Washington Insider

One issue lurking for marketers is the potential elimination of the tax exemption for advertising

Tom Sullivan
Tom Sullivan

Washington Insider

By Thomas Sullivan

The elections last fall marked the first time in six years that Republicans will control both the House and Senate. Starting on January 3, all chairmanships of Senate committees and many House committees will be new, and many committees will have fresh agendas. Obama­care will be at the top of everyone's mind.

There will be two ways in which Congress may go. The House will likely pass a symbolic bill to repeal Obamacare, which will either fail in the Senate or be vetoed by the President.

After that effort, Congress will likely move toward fixing parts of the law where there may be bipartisan agreement. Those changes include eliminating the 2.3% national sales tax on medical devices. Legislation to repeal the tax appears veto-proof, so Congress will have to look elsewhere for the money.

Another change that has seen bipartisan support is exempting reprints, textbooks and all educational activities from Physician Payment Sunshine reporting requirements. We need clinicians to have the most up-to-date information. Putting a physician's name next to a dollar value for the price of a medical reprint is both disingenuous and chilling important educational exchange.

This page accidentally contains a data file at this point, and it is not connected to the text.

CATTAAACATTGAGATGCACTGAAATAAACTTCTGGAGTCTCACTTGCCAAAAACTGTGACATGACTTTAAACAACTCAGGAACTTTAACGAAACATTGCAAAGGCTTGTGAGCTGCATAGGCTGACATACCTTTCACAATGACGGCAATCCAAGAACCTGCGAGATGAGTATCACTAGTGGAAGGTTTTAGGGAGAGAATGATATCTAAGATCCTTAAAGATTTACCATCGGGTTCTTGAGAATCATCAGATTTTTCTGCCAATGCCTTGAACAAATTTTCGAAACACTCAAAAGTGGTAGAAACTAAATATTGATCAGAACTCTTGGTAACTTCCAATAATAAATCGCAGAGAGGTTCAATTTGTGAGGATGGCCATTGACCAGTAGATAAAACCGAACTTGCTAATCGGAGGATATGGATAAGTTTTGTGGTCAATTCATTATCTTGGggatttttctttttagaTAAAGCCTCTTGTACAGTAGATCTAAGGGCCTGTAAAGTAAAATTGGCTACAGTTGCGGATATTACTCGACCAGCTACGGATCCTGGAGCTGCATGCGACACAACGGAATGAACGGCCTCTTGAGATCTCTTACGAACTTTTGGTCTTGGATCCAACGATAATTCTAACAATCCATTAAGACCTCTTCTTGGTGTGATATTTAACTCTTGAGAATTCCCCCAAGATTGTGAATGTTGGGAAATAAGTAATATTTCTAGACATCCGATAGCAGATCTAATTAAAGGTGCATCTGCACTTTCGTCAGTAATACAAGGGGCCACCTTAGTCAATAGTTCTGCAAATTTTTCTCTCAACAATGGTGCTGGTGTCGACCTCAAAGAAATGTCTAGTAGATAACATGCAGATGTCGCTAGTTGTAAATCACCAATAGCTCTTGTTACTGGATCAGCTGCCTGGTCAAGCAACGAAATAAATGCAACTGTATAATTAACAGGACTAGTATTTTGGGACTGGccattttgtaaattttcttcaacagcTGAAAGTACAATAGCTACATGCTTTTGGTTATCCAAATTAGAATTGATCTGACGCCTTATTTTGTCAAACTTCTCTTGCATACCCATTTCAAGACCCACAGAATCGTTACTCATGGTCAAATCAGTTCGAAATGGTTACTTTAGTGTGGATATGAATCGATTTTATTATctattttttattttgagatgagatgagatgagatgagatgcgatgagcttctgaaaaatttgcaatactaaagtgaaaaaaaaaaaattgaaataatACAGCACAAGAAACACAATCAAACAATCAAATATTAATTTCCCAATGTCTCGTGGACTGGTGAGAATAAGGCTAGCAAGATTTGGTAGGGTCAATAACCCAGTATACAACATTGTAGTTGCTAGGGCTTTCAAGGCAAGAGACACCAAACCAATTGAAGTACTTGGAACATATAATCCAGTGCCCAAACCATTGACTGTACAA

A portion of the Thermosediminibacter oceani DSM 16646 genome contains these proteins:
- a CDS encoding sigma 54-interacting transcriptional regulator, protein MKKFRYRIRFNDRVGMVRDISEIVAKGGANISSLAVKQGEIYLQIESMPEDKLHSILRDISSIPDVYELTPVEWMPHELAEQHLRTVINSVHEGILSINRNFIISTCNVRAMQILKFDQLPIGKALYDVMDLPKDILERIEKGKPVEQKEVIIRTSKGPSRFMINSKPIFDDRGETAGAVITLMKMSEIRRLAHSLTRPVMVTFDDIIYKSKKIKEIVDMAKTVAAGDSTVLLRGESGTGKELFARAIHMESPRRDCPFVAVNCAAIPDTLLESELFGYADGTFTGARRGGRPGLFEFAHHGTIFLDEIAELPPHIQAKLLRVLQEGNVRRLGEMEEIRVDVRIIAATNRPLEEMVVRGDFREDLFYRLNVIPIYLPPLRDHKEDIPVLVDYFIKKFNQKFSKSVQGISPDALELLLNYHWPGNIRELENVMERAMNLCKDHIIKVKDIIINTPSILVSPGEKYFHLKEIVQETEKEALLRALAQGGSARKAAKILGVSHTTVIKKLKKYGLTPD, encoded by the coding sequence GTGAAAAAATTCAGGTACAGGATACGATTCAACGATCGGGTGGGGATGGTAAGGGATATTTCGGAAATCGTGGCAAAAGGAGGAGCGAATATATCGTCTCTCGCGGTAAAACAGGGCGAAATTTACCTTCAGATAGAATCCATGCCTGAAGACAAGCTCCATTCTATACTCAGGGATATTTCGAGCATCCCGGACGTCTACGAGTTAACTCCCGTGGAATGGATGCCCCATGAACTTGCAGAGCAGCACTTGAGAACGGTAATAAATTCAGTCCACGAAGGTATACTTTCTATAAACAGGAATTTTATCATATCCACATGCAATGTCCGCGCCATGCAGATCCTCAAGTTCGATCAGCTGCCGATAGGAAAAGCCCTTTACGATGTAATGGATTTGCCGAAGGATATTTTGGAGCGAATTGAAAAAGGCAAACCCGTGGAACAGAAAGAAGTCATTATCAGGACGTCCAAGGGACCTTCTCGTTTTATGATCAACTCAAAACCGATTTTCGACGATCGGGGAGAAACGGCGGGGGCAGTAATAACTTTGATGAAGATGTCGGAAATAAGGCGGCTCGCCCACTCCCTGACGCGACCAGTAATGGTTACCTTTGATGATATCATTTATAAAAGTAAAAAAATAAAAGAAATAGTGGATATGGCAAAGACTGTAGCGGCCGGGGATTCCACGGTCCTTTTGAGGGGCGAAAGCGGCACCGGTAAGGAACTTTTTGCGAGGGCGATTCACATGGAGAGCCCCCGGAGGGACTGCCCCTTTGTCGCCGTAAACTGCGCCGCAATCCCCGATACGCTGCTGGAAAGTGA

Physicians will be facing more penalties in 2015 if they fail to meet certain quality standards or miss out on certain paperwork submissions. There are currently four programs affecting small practices that could cost 6.5% of their total Medicare and Medicaid billing. Congress may pass some type of relief effort to either combine these programs or reduce providers' burdens.

One issue lurking for marketers is the potential elimination of the tax exemption for advertising in exchange for lowering the overall corporate tax rate. This has the support of large employers including pharmaceutical and device companies but could be devastating for advertising agencies. Because of the potentially negative effect on newspapers, broadcasters and Internet companies—all who play large roles in political campaigns—it may not go very far.

 So buckle up—this year will be an exciting one as we see more patients insured and Congress with lots on their plates.

Thomas Sullivan is president of the Rockpointe Corporation (rockpointe.com).


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